2. Apparatus for securing a sample of gas from an enclosure having a gaseous atmosphere containing suspended impurities, comprising a casing, gas inlet means communicating with said casing and with said enclosure, said casing having an impurity outlet spaced from said gas inlet means and a gas outlet located between said gas inlet means and impurity outlet .and positioned centrally in said casing, means for aspirating gas and suspended impurities into said casing through said gas inlet means and through said casing past said outlet to said impurity outlet, and a circular series of vanes arranged spirally in said casing between said gas outlet means and said gas inlet means for centrifugally deflecting impurities passing through said casing toward said impurity outlet.
3. Apparatus as defined in claim 1, wherein said casing is adapted to be located in an enclosure containing gas to be sampled, and said gas inlet means constitutes an opening in said casing.
4. Apparatus as defined in claim 1, wherein said asp-irating means includes means for supplying a flow of fluid under pressure from a source located exteriorly of said enclosure.
5. Apparatus as defined in claim 1, and means for inducing flow of gas in said gas outlet means.
6. Apparatus as defined in claim 1, wherein said impurity outlet includes a conduit extending exteriorly of said casing and discharging into said enclosure, said aspirating means being interposed in said impurity discharge conduit.
7. Apparatus as defined in claim 1, wherein said impurity discharge includes an ejector recovery jet portion carried by said casing and said aspirating means includes a nozzle having an orifice adjacent to and substantially aligned with said recovery jet portion and a fluid supply line connected to said nozzle, said (gas outlet including a conduit encircling said fluid supply line with clearance and having an aperture located adjacent said nozzle.
8. Apparatus for securing a sample of gas from an enclosure having a gaseous atmosphere containing suspended impurities, comprising a casing adapted to be located in said enclosure, a gas outlet conduit having an inner open end positioned substantially centrally in said casing and adapted to extend exterio-rly of said enclosure, a gas inlet opening in said casing spaced from the inner open end of said gas outlet conduit, an impurity outlet means connected to said casing remote from said inlet opening and so located that gas and impurities flowing thereto pass the inner open end of said gas outlet conduit, a circular series of spirally arranged vanes in said casing located between said inlet opening and the inner open end of said gas outlet conduit to deflect impurities passing through said casing to said impurity outlet means in a path clear of said inner open end of said gas outlet conduit, and means for aspirating gas and suspended impurities into and through said casing and vanes to said impurity outlet means and including a fluid pressure line extending exteriorly of said enclosure.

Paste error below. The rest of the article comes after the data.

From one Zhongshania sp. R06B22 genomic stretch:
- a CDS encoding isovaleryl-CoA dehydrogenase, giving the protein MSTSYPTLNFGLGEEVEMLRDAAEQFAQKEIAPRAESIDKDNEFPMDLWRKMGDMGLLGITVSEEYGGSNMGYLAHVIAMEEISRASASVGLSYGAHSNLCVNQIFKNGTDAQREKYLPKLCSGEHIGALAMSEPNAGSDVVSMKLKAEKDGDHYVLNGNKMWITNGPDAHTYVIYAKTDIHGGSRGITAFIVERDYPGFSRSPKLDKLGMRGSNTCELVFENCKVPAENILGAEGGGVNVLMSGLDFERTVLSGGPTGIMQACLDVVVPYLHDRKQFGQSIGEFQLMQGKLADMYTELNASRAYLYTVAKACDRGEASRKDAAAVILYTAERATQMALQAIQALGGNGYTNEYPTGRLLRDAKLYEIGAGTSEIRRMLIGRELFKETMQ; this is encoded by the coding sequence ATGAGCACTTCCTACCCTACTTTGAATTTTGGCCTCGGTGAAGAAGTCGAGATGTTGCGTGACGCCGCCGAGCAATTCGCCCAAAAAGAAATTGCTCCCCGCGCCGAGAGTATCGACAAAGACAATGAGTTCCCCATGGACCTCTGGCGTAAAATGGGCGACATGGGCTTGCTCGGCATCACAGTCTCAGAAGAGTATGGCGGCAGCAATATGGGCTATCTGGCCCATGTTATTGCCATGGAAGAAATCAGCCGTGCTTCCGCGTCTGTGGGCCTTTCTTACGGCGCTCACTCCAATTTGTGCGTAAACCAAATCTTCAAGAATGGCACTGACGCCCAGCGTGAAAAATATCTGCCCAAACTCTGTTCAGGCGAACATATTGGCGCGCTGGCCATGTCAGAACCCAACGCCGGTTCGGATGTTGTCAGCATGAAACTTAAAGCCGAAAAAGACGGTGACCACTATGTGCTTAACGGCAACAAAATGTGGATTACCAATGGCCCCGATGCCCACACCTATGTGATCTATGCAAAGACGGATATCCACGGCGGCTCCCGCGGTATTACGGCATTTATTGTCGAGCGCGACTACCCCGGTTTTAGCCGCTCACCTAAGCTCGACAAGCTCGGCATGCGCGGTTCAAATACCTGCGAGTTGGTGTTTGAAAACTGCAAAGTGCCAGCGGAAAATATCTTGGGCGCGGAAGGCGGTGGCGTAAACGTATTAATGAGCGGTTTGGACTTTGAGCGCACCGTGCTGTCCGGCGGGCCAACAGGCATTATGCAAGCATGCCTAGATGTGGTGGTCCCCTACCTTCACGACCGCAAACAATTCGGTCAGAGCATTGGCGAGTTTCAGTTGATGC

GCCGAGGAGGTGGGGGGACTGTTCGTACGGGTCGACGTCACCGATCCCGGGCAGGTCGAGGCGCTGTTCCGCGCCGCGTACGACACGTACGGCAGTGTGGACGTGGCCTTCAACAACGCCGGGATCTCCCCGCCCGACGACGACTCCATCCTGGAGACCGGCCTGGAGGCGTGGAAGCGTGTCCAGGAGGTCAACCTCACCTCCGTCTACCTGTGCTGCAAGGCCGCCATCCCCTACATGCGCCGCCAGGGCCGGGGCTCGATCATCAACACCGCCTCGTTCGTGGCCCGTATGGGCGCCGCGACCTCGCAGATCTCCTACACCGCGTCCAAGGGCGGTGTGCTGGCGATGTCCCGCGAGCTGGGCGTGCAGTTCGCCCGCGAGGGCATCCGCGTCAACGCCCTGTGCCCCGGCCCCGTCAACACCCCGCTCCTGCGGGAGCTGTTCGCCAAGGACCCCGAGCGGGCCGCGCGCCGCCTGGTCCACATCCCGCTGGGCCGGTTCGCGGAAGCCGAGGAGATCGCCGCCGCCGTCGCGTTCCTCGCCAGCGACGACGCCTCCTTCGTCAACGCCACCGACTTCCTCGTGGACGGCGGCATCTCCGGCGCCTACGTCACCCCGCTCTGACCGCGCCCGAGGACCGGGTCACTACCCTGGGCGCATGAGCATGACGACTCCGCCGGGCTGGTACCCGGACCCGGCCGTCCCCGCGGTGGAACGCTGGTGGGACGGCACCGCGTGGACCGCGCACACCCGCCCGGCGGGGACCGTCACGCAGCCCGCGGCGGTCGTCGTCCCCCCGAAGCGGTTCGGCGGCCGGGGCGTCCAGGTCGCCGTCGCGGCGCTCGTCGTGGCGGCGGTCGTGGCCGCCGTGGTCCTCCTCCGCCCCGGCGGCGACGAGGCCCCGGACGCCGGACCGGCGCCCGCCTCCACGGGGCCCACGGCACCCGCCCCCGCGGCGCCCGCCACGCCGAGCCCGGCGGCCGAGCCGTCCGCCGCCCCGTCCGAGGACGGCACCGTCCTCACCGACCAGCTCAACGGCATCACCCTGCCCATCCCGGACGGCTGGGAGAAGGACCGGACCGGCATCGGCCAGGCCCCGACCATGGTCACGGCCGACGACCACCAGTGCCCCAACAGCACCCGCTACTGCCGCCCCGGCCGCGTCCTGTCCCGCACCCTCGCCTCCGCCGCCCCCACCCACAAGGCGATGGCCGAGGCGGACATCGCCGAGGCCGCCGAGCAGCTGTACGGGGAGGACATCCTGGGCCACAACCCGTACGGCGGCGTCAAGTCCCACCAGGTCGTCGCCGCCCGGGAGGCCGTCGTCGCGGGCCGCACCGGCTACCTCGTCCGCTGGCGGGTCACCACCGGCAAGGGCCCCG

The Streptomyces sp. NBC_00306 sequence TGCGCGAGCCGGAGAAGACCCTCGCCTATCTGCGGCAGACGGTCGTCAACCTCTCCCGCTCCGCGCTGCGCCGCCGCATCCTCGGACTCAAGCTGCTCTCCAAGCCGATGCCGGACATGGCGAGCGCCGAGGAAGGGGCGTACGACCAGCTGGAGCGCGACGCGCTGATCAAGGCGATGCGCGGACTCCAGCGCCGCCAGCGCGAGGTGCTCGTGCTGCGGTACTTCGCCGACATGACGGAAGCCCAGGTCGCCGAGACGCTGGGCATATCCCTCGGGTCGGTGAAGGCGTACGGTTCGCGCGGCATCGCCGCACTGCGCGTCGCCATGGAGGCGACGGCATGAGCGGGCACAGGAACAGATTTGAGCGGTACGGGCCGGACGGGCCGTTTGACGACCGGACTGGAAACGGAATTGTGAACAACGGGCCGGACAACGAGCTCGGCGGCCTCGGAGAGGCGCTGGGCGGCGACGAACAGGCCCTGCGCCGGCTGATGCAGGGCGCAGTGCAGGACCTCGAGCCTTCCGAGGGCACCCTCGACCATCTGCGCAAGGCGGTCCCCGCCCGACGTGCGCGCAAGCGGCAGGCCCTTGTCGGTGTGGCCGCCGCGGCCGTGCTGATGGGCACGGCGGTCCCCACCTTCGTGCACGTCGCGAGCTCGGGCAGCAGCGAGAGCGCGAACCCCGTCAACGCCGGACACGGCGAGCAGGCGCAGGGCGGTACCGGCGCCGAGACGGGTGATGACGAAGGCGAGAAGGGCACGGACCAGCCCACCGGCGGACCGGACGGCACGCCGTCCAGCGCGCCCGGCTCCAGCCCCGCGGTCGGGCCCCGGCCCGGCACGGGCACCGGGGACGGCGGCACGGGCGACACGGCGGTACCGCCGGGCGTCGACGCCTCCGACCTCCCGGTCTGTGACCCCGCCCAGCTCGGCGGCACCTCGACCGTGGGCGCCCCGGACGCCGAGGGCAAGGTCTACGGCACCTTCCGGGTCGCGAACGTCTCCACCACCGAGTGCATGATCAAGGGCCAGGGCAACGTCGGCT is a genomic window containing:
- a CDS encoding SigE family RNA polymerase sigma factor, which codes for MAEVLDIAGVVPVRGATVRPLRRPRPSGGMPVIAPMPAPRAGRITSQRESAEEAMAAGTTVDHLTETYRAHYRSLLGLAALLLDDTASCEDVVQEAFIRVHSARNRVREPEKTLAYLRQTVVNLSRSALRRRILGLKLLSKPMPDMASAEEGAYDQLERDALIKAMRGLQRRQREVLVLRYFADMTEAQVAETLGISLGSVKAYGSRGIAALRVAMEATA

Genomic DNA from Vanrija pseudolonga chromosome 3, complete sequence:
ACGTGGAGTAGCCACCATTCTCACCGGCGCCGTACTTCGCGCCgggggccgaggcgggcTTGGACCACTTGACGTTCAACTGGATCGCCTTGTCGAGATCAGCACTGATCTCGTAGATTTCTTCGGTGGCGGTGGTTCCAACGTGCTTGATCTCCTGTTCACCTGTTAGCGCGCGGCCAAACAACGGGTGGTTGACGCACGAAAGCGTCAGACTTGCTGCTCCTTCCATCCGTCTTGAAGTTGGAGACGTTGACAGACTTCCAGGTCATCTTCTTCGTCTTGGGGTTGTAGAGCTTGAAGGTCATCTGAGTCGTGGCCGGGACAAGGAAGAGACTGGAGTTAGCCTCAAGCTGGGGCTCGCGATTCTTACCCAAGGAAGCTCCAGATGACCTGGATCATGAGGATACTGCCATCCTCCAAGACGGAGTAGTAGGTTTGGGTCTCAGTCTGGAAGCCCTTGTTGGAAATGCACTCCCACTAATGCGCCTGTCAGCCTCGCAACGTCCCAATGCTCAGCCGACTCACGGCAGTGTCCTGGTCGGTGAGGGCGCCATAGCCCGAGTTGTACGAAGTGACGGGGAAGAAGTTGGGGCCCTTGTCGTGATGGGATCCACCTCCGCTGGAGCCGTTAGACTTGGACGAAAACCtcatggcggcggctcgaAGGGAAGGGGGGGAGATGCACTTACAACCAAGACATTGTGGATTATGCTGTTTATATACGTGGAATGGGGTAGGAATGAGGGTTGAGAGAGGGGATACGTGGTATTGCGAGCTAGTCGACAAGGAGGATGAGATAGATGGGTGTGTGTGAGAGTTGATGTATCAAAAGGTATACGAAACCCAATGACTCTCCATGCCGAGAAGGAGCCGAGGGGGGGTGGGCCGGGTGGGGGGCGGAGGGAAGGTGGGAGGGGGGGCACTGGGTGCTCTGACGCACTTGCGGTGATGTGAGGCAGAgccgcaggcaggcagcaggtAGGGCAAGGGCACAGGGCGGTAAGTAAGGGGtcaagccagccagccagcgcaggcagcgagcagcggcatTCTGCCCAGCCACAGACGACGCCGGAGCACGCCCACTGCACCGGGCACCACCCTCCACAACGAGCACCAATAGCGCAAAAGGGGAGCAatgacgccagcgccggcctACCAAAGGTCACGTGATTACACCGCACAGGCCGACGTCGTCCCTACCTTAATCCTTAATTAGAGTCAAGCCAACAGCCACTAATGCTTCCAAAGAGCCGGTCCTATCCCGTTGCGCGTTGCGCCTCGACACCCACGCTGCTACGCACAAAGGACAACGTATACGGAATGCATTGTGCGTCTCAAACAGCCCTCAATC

9. Apparatus as defined in claim 8, wherein said aspirating means is located in said impurity outlet means.
10. Apparatus as defined in claim 8 wherein said aspirating means constitutes a nozzle in said casing, and said fluid pressure line extends longitudinally through said gas outlet conduit with clearance.
,- (References on following page) 6 43 References Cited by the Examiner FOREIGN PATENTS UNITED STATES PATENTS 927,271 5/ 1963 Great Britain.
3,001,402 9/1961 Koblin 7328 X 3,070,990 1/1963 Krinov 73 421'5 X 5 LOUIS R. PRINCE, Primary Examiner. 3,106,843 10/1963 Luxl 73--421.5 S. C. SWISHER, Assistant Examiner.
|Cited Patent||Filing date||Publication date||Applicant||Title|
|US3001402 *||Aug 6, 1959||Sep 26, 1961||Abraham Koblin||Vapor and aerosol sampler|
|US3070990 *||Feb 11, 1960||Jan 1, 1963||Pittsburgh Plate Glass Co||Sampling device and method for analysis of furnace gases|
|US3106843 *||Sep 30, 1960||Oct 15, 1963||Leeds & Northrup Co||Atmosphere sampling probe|
|GB927271A *||Title not available|
|Citing Patent||Filing date||Publication date||Applicant||Title|
|US3710557 *||Mar 17, 1972||Jan 16, 1973||Atomic Energy Commission||Air sampling device|
|US3953844 *||Apr 11, 1973||Apr 27, 1976||Celesco Industries Inc.||Incipient fire detector|
|US4008620 *||May 5, 1975||Feb 22, 1977||Hitachi, Ltd.||Sampler for analyzers|
|US4161883 *||May 23, 1978||Jul 24, 1979||The Bendix Corporation||Conditioning assembly for continuous stack monitoring|
|US4379412 *||Dec 21, 1981||Apr 12, 1983||The Bendix Corporation||Sampling probe for stack gas monitoring system|
|US4484481 *||Sep 30, 1982||Nov 27, 1984||Sampling Technology, Inc.||Gas sampling extractor and conditioning assembly|
|US4725294 *||Mar 13, 1987||Feb 16, 1988||Vlsi Standards, Inc.||Apparatus for collection of particulate matter from an ambient gas|
|US4942774 *||Mar 20, 1989||Jul 24, 1990||The Texas A & M University System||Anisokinetic shrouded aerosol sampling probe|
|US4962673 *||Mar 8, 1989||Oct 16, 1990||American Air Liquide||Pressure reduction device for particle sampling from compressed gases|
|US4970905 *||May 25, 1989||Nov 20, 1990||University Of Utah||Apparatus and method for sampling|
|US5237881 *||Feb 21, 1992||Aug 24, 1993||Anarad, Inc.||Inertial dilution filter probe|
|US5355719 *||Jul 10, 1992||Oct 18, 1994||Horiba, Ltr.||Drain separator in gas analyzer|
|US6561045 *||Apr 24, 2001||May 13, 2003||Msp Corporation||Sampler for eliminating particle-related artifacts for flue gas measurement|
|WO1990014587A1 *||May 25, 1990||Nov 29, 1990||University Of Utah||Apparatus and method for sampling|
|U.S. Classification||73/863.21, 73/864.73, 55/457, 55/431, 96/413, 55/456|
|Jul 13, 1984||AS||Assignment|
Owner name: FLEET NATIONAL BANK, 111 WESTMINSTER ST., POVIDENC
Free format text: CONDITIONAL ASSIGNMENT;ASSIGNOR:OPTIMUM CONTROL CORPORATION;REEL/FRAME:004285/0635
Effective date: 19840629